As the critical flood gates opened, other church spokespeople piled on in ways and means that made it apparent that they had either not seen the film or at least had not bothered to consider its content. “A mockery of Christ’s life” which “holds the person of Christ up to comic ridicule” was the opinion of Eugene V. Clark, New York representative of the Roman Catholic Archdiocese, about a film that actually portrayed Jesus only twice—and for a total of less than two minutes (qtd. in McCall p.72). The Catholic Film Office (formerly the Legion of Decency), while calling for an “X” rating from the Motion Picture Association of America, ended up giving Life of Brian their own designation of “C”—for condemned!


Before long, protests spilled onto the streets, such as on 16 September, when various religious groups gathered to demonstrate against the film outside the Warner Communications building in New York’s Rockefeller Center. Warner Brothers had attempted—obviously unsuccessfully—to calm the waters earlier by putting out this press release: “It was never our intention to offend anyone’s beliefs, and we certainly regret having done so. The film is a satire, it is a spoof, and it should be viewed in that context” (qtd. in McCall p.72).


By the time the film reached the “professional” critics, a protest industry had emerged such that much of their analyses became dedicated to addressing responses to the movie rather than the movie itself. Soon, critics were engaging in their own private culture skirmishes, as Paul Gambaccini wrote “The Persecution of Monty Python’s Life of Brian” for Rolling Stone, while National Review’s William F. Buckley, Jr., a veteran of the culture wars, spurred on the conservative opposition by criticizing Time critic Richard Schickel for suggesting that adults sometimes need to have their basic values challenged. 


As hostilities between dissenters and defenders were exchanged in the ensuing media frenzy, Falwell’s Moral Majority was busy making sure that the First Amendment did not get in the way of local constituencies’ rights to restrict viewings of the film. Particularly targeting the “Bible belt” states of the South, Falwell called in his political chips with politicians like Senator Strom Thurmond, who managed to pressure the theaters of South Carolina into banning the movie. 


Ironically, an Alice Cooper-like situation soon manifested itself as the more the censors stepped up their campaigns, the more publicity the film garnered, and, as a result, the more popular this low budget comedy became. Within weeks of its release in the US, the six Pythons, it might be said, were laughing all the way to the bank as Life of Brian broke box office records with its New York run and thereafter became the largest grossing youth comedy since Animal House.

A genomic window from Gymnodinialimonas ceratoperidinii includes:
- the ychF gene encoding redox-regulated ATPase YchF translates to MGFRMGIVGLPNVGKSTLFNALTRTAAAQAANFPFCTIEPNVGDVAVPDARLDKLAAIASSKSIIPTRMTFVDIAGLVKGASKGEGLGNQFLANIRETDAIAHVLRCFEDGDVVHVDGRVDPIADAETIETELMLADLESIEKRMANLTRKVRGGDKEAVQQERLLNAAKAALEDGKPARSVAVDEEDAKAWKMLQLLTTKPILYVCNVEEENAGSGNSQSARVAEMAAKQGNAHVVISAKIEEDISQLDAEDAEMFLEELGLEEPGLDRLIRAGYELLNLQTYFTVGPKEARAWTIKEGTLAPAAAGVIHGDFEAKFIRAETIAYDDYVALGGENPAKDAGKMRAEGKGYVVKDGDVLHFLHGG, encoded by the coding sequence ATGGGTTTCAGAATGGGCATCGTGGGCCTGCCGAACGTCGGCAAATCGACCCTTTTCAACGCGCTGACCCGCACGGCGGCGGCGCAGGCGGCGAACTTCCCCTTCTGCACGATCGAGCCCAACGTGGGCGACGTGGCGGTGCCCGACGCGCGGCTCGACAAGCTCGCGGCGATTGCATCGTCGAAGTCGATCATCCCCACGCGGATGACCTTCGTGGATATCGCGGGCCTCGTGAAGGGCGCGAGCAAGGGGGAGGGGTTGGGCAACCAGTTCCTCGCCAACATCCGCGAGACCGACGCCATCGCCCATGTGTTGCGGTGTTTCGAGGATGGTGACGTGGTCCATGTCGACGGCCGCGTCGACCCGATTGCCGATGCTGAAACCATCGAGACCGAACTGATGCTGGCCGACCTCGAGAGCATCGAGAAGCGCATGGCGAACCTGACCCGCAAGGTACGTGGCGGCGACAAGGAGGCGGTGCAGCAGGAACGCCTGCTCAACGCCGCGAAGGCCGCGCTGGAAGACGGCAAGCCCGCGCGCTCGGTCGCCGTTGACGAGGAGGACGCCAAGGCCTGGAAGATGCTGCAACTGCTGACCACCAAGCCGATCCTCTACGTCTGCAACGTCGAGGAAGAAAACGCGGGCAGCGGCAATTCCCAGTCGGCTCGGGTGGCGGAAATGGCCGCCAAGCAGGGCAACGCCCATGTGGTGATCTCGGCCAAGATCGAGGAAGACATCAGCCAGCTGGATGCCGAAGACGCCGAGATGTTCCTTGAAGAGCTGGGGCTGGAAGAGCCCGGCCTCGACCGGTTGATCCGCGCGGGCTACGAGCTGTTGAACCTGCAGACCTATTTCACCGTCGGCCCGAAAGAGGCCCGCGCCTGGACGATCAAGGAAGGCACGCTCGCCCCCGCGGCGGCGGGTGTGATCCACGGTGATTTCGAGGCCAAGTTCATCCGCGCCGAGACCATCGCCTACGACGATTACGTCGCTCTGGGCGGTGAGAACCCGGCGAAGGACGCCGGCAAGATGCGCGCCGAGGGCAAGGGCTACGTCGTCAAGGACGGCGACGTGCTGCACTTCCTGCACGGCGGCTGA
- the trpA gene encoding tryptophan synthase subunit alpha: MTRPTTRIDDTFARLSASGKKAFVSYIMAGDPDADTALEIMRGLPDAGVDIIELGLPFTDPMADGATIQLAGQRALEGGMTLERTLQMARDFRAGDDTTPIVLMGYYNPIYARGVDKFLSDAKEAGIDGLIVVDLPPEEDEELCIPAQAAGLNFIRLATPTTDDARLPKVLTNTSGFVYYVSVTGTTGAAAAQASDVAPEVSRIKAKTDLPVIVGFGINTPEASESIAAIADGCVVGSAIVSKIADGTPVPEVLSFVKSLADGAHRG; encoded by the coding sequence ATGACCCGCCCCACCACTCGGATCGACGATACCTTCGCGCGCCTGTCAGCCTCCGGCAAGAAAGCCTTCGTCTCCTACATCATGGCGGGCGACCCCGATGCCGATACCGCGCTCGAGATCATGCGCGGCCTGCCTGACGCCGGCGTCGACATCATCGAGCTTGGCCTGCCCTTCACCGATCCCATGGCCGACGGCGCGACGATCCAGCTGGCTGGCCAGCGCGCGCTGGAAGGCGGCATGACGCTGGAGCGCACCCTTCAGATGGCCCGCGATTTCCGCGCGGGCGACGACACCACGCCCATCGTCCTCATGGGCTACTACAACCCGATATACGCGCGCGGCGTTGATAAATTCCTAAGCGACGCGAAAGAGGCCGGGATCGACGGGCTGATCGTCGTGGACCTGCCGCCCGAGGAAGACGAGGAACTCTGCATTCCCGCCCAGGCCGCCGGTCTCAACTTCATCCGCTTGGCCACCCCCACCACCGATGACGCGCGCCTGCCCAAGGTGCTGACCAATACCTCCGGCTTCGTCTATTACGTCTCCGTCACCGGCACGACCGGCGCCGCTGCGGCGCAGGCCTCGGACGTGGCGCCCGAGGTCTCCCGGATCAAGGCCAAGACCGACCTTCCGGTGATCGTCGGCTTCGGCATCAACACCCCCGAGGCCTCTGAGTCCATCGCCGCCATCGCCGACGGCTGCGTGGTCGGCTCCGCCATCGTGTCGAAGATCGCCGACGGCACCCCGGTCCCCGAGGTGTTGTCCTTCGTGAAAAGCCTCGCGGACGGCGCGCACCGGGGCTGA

The Pythons had to wait until the film’s London opening on 8 November to discover whether a comparable dynamic was taking place in the UK. It was. Hymn-singing demonstrators lined Lower Regent Street on the night of the premiere, as local councils across the land set about strategizing ways of keeping the film out of their districts. As had happened in the US, few of these representatives had actually waited to watch the film before springing into voice and action. “You don’t have to see a pigsty to know it stinks”, argued a councillor from Sidmouth and Exmouth. A blanket of bans soon descended over England’s West Country and North, as well as throughout the predominantly Catholic Southern Ireland.  Even liberal Norway blocked the film, to which publicists in rival Sweden responded, “This film is so funny that it is banned in Norway” (qtd. in Hewison p.93).


Conservative religious outrage even reached the small screen when and Michael Palin were invited to spar with the Bishop of Southwark and Malcolm Muggeridge on the BBC2 talk show, Friday Night, Saturday Morning, hosted by Jesus Christ Superstar lyricist, Tim Rice. Despite not having seen the film, the Bishop was less-than-reticent in condemning it, suggesting over the closing credits that the Pythons could be assured of earning their 30 pieces of silver. Shell-shocked by the experience—not to mention, too, by the distortions and mistruths uttered on air about the film—Cleese later described it as a Python sketch in action, adding soberly, “I find it slightly funny that there are now religious organizations saying ‘Do not go and see this film that tells you ‘not’ to do what you are told’” (qtd. in Edward Slowik. “Existentialism in Monty Python: Kafka, Camus, Neitzsche, and Sartre”. Monty Python and Philosophy, ibid).


History has largely come to side with Cleese’s perspective on the film, and despite it still being banned in some districts, much of the sting has gone from the controversy. In 2007, the Church of St. Thomas the Martyr, in Newcastle-on-Tyne, even held a public screening of Life of Brian, complete with song-sheets and dress-up. “It raised important issues about the hypocrisy and stupidity that can affect religion”, said the Church’s Reverend Jonathan Adams about the movie (Wikipedia citation). He, like other recent dissenters from within and beyond the church, would no doubt concur with Roger Ebert’s wry observation in 1979 about the hoopla surrounding the film: “Life of Brian is so cheerfully inoffensive that, well, it’s almost blasphemous to take it seriously”. 


As for the Python team, although battered from their induction into the frontlines of the culture wars, they were far from tamed, vowing to offend “absolutely everyone” with their next film (Wikipedia citation). That one would be entitled The Meaning of Life.

Born in Manchester and raised east of London, Iain Ellis spent his formative years playing, performing, and consuming a heavy diet of punk rock music and football. In 1986, the young man went west to find his dreams in Bowling Green, Ohio. Instead, he picked up a PhD in American Culture Studies, writing his dissertation on 1980s American Punk Culture. In 2000, he traveled further west, settling in Lawrence, Kansas, where he currently teaches English at the University of Kansas and performs in his band The Leotards. You may also enjoy his books, Rebels Wit Attitude: Subversive Rock Humorists and Brit Wits: A History of British Rock Humor.